Terrell Hunt’s mother, Tressa, has worked as a nurse for nearly 30 years. “She wakes up every day to help others. That really rubbed off on me,” he says.
Hunt is inspired with that same passion to serve, a passion that he cultivated at Northeastern and steered toward a career in foreign affairs. This fall he learned he’d been awarded a 2017 Charles B. Rangel International Affairs Fellowship, a highly competitive program funded by the U.S. Department of State supporting those who want to pursue careers as Foreign Service officers.
After he was notified of the award, the first person he called was his mother. “She was overjoyed,” recalls Hunt, DMSB’13. “To hear her say how proud she was meant the world to me.”
Hunt is one of 30 fellows nationwide who were selected to receive a 2017 Rangel Fellowship. Through the program—which began in 2003 and is a joint initiative between the State Department and Howard University—Hunt will work for a member of Congress on international issues this summer. The following summer, the State Department will send him overseas to work in a U.S. embassy, where he will get additional hands-on experience in U.S. foreign policy and Foreign Service work. Hunt plans to earn his MBA along the way—a graduate degree is a requirement of the Rangel Fellowship—and upon graduation he will become a U.S. diplomat.
The fellowship supports recipients through two years of graduate study, internships, and professional development activities, as well as entry into the Foreign Service.
“I’m still overwhelmed. It’s such an honor,” says Hunt, who is from Washington, D.C. “It’s been such a point of pride for me that my loved ones are so proud of me. To know that I’m going to continue my family’s legacy of service, and make the university proud, and do good things on behalf of this nation means a great deal.”
Hunt graduated from Northeastern in 2013 with a bachelor’s degree in business administration and a minor in international affairs. He says his Northeastern experiences have played an integral role in his personal and professional development, starting with an international affairs course he took during his second year that compelled him to study abroad.
He participated in two Dialogue of Civilizations programs while at Northeastern, in France and Japan, and completed one of his three co-ops at the Consulate General of the United States in Edinburgh, Scotland. His responsibilities during that co-op, which was supported by a Presidential Global Scholarship, ranged from managing the consulate’s press reporting to drafting diplomatic correspondence and briefs for senior staff including the Deputy Chief of Mission and Minister Counselor for Political Affairs.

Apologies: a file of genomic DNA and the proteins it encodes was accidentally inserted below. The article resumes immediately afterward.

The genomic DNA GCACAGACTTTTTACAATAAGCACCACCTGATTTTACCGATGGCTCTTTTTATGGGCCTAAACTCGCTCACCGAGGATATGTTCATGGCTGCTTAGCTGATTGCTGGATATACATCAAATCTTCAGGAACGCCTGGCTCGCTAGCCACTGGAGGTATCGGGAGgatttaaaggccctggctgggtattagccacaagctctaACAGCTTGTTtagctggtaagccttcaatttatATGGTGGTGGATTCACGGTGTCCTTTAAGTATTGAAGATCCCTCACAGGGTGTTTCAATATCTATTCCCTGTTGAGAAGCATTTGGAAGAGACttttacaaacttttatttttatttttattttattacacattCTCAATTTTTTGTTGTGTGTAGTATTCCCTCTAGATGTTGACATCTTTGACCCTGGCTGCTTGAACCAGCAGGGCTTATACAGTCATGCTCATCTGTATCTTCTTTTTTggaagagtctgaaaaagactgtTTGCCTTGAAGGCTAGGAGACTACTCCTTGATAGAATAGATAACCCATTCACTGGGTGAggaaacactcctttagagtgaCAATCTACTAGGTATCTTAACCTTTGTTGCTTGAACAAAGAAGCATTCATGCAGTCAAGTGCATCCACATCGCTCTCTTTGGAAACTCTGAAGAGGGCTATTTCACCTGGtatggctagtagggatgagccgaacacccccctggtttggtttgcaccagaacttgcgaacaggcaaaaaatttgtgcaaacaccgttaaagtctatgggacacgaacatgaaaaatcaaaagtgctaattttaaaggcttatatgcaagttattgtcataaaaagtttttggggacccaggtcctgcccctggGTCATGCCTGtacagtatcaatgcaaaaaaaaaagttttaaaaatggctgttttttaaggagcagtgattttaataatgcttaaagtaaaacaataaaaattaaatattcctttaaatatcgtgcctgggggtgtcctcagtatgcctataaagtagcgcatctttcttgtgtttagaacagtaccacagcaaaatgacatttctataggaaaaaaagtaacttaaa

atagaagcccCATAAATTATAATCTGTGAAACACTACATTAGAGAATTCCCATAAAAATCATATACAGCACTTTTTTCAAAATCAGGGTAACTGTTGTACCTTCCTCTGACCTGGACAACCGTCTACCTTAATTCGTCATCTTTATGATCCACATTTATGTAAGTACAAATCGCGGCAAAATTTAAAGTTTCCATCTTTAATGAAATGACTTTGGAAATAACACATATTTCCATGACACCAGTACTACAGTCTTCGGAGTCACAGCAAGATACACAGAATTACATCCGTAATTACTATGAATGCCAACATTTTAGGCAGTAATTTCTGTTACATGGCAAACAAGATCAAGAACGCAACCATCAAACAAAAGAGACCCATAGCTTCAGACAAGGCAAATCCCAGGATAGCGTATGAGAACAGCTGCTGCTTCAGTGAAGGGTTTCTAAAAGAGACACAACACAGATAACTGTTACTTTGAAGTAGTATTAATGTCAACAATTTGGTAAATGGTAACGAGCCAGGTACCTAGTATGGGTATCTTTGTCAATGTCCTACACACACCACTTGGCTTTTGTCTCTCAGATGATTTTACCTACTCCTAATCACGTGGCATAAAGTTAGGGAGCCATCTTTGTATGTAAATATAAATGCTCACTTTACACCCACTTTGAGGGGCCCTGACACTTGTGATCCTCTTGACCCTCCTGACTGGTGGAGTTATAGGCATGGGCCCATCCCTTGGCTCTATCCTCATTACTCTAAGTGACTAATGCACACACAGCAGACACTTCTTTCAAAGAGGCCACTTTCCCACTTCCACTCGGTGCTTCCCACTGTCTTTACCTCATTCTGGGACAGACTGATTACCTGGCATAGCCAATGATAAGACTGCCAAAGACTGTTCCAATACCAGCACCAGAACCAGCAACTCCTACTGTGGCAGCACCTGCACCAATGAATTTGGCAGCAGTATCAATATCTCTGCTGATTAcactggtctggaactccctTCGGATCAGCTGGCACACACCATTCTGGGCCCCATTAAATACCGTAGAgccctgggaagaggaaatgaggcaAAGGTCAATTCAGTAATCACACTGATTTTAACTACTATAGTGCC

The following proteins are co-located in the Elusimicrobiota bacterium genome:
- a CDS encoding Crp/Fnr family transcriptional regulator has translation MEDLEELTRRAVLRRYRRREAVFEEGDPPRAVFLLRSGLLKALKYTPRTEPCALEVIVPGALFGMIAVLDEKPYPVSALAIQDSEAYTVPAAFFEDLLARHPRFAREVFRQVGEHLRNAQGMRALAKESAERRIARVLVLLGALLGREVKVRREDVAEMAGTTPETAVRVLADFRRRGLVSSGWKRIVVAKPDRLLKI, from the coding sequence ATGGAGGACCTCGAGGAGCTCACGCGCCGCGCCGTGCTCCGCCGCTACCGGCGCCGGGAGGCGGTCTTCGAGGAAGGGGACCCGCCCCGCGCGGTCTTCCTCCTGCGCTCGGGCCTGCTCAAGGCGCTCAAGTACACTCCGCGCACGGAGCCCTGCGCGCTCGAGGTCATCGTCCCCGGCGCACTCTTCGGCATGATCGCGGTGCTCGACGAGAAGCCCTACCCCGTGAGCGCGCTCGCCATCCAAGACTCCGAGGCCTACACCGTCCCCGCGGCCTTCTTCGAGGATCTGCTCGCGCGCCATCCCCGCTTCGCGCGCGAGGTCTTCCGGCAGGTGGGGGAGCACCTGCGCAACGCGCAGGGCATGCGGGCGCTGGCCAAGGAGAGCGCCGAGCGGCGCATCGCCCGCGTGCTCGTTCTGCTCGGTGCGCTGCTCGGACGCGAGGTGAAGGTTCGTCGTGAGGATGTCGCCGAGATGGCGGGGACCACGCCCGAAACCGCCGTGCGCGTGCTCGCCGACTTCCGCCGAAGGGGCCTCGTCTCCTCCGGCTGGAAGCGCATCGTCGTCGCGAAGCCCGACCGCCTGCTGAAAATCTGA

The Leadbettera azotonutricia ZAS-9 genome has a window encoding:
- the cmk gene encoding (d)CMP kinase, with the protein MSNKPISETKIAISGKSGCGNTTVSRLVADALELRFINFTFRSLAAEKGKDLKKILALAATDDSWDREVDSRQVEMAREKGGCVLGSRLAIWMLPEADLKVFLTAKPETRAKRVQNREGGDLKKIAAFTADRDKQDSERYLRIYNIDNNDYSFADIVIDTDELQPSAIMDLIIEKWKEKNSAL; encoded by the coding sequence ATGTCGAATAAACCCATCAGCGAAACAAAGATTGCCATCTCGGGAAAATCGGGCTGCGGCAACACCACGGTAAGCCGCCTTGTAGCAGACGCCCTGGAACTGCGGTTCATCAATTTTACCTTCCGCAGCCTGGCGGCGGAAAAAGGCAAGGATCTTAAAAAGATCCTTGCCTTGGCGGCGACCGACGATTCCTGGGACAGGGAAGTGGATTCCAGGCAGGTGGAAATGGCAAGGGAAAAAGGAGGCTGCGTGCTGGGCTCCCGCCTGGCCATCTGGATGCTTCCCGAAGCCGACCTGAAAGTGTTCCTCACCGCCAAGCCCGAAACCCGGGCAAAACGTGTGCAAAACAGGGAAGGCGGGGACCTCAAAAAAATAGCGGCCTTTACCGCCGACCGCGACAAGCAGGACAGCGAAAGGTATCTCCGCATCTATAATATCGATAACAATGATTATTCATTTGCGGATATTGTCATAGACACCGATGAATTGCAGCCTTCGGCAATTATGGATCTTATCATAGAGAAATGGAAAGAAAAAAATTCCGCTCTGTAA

For his third and final co-op, Hunt worked at the State Department as a junior desk officer in the Office of Western European Affairs, where he served in multiple roles. His job required him to be a key point person for U.S. embassies in Belgium, Luxembourg, and the Netherlands when it came to coordinating activities and communications between Washington and these foreign posts. He also helped arrange meetings between government officials and these countries’ ambassadors to the U.S.
Hunt says the experience he gained on that co-op solidified his desire to pursue a career in the Foreign Service. In fact, his co-op manager encouraged him to consider applying for the Rangel Fellowship.
Before coming to Northeastern, I hadn’t really been outside of the Capital beltway for more than a weekend. Knowing that my education here spaned over three continents, and that I’m able to take part in something as consequential as this fellowship on behalf of this country, I’m blessed beyond reason.
—Terrell Hunt, DMSB’13
During his time at Northeastern, Hunt was president of the Unity Gospel Ensemble, a Legacy Program mentor, and volunteered at the Yawkey Club of Roxbury, part of the Boys and Girls Clubs of Boston. He was also part of the John D. O’Bryant African American Institute’s Ujima Global Leaders Program and describes the Institute as his “home away from home.” He says the mentoring, support, and friendships he gained there was invaluable.
“He was a wonderful young man, and one of our best and brightest,” said Richard O’Bryant, the institute’s director.
After graduating from Northeastern, Hunt worked in Washington for two years as a senior consultant for Booz Allen Hamilton Inc.’s Defense and Intelligence Group. In 2015, he moved back Boston to work on the Converse Inc. global community impact team, where he currently leads corporate community engagement and operations activities in the Northeast.
Hunt says he’s eager to begin his Rangel Fellowship and build upon the skills and experience he gained at Northeastern and in the corporate world.
“The first time I was on a plane, it was to move into my residence hall on Hemenway Street,” he says. “Before coming to Northeastern, I hadn’t really been outside of the Capital beltway for more than a weekend. Knowing that my education here spaned over three continents, and that I’m able to take part in something as consequential as this fellowship on behalf of this country, I’m blessed beyond reason. I never thought that this shy kid from D.C., who was scared to speak up in class, would one day speak on behalf of the country.”